East of Constantinople, West of Shanghai

Kingdom of Heaven, the director’s cut (2005)


There’s been a lot of talk about a director’s cut of a superhero film, recently. Everybody’s going on about it. The problem is, I am rarely interested in superhero movies – let’s say I still love the old Christopher Reeve/Margot Kidder Superman movies (well, the first two, at least) and after that … yeah, OK, Michael Keaton as Batman, maybe a few others. But I am not a big superhero fan to start with, and so I am not at all invested in this latest release.
But there are other movies that have come out in a Director’s Cut, and that I would be interested in catching.
So, why not today?

And when one talks about director’s cuts, Ridley Scott must be the world championship holder in the category. How many times did he recut Blade Runner?
And in 2005, his Crusader epic Kingdom of Heaven was distributed with 45 minutes cut after some test audiences groaned, and later re-released as a Director’s Cut.
I saw the theatrical release, and found it boring and unsatisfactory. But up until today, I had missed the Director’s Cut.
So today I watched it.

For those that missed the movie, Kingdom of Heaven covers the events leading up to the siege and fall of Jerusalem in 1187, from the point of view of an actual historical character, Balian of Ibelin, portrayed with competence if not with verve by Orlando Bloom.
The movie takes a few liberties with history (more about those later), but boasts an absolutely impressive cast: Eva Green, Ghassan Massoud, Jeremy Irons, David Thewlis, Brendan Gleeson, Iain Glen, Marton Csokas, Liam Neeson, Edward Norton, Michael Sheen, Velibor Topić and Alexander Siddig… this movie has a huge cast of characters, most of them either historical or based on historical characters.

And then, OK,it is a Ridley Scott movie, so you get great direction, beautiful photography, breathtaking locations, sets and costumes, excellent music, the works. Great action scenes, by the way, and huge battles.

Clocking at three hours and ten minutes, the director’s cut of the film restores the missing forty-five minutes that the film company decided to cut, and is a much better movie. Despite being longer than the first one I saw, this one is much more engaging, and I was not bored. The political subplots were interesting, and the final duel brought the main character’s arc to its perfect close.

So yes, I liked it.
On my first viewing, I only saved Eva Green, but this version is absolutely good for many other reasons.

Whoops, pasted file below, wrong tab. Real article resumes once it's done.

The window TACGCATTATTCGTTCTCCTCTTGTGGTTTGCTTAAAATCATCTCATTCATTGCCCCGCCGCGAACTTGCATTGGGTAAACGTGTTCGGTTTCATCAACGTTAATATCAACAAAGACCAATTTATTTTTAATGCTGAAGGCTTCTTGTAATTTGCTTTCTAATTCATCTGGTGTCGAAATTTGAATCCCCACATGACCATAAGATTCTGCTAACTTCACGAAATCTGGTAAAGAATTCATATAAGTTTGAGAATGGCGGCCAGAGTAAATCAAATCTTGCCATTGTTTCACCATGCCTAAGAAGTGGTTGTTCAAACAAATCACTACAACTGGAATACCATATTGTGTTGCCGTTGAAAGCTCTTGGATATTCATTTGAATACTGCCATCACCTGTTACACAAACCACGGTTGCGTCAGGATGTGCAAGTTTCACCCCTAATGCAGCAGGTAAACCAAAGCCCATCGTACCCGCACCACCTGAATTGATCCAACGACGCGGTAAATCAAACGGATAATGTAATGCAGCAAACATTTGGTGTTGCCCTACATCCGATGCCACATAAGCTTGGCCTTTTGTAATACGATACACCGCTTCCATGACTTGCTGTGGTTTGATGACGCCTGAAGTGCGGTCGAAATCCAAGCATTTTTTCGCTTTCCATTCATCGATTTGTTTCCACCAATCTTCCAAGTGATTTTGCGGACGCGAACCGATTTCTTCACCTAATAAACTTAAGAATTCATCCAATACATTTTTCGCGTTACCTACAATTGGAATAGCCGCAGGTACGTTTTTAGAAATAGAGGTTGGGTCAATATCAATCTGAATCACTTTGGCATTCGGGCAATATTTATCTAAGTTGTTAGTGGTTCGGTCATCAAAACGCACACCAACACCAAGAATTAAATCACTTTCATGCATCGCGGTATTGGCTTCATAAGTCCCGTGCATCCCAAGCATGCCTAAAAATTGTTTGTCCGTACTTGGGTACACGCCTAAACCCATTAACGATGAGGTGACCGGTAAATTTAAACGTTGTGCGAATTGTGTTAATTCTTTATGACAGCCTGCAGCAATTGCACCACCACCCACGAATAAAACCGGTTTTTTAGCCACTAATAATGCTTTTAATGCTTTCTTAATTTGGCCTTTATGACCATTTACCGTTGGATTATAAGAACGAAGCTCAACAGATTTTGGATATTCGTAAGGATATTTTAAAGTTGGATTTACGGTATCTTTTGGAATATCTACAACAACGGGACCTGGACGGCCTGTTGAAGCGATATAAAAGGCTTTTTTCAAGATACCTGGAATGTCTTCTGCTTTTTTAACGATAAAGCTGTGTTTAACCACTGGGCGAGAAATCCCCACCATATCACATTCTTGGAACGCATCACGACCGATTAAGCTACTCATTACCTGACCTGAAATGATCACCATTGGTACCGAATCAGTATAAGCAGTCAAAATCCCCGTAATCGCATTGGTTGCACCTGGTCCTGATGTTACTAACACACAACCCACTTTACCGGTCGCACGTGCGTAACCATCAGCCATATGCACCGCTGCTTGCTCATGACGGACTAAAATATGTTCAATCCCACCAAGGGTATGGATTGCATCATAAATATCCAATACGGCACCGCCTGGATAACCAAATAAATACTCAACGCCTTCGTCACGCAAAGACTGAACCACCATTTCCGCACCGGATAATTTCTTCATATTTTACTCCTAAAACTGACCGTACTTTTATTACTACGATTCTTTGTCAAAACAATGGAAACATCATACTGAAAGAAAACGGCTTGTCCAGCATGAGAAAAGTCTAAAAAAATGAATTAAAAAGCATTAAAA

The movie has been re-edited, and it is, basically, a whole different thing.

And now, for the historical inaccuracies…
We’ve had a century of films about the crusades that were inaccurate, and nobody suffered any permanent consequence.
I was looking for an action adventure movie with a strong historical element, and I got exactly that. If here or there the screenwriter played fast and loose with history, it was certainly in the service of the story, and that’s fine with me.
Indeed, this movie made me more curious than I was before about the history of the Crusades (about which I am not too up to date), and I’ll probably check on Amazon for a good primer on the subject.
Also, somebody complained the film is too sympathetic in its portrayal of Saladin and the Saracens, and described Kingdom of Heaven as a pro-Muslim film.
From my point of view, this was more an anti-fanaticism movie, and in general all religions came out of it in a rather dubious light. It is certainly an anti-war movie. And a great adventure, that is what I was looking for.

So, yes, sometimes the Director’s Cut is better.

Author: Davide Mana

Paleontologist. By day, researcher, teacher and ecological statistics guru. By night, pulp fantasy author-publisher, translator and blogger. In the spare time, Orientalist Anonymous, guerilla cook.

3 thoughts on “Kingdom of Heaven, the director’s cut (2005)

  1. A rare example where the director’s much longer version is actually tighter and much more coherent. It went from a mediocre film to a very good one. And the business about it being “pro-Muslim” is GWOT-era foolishness. It is, as you say, an anti-fanaticism movie.

    Liked by 1 person

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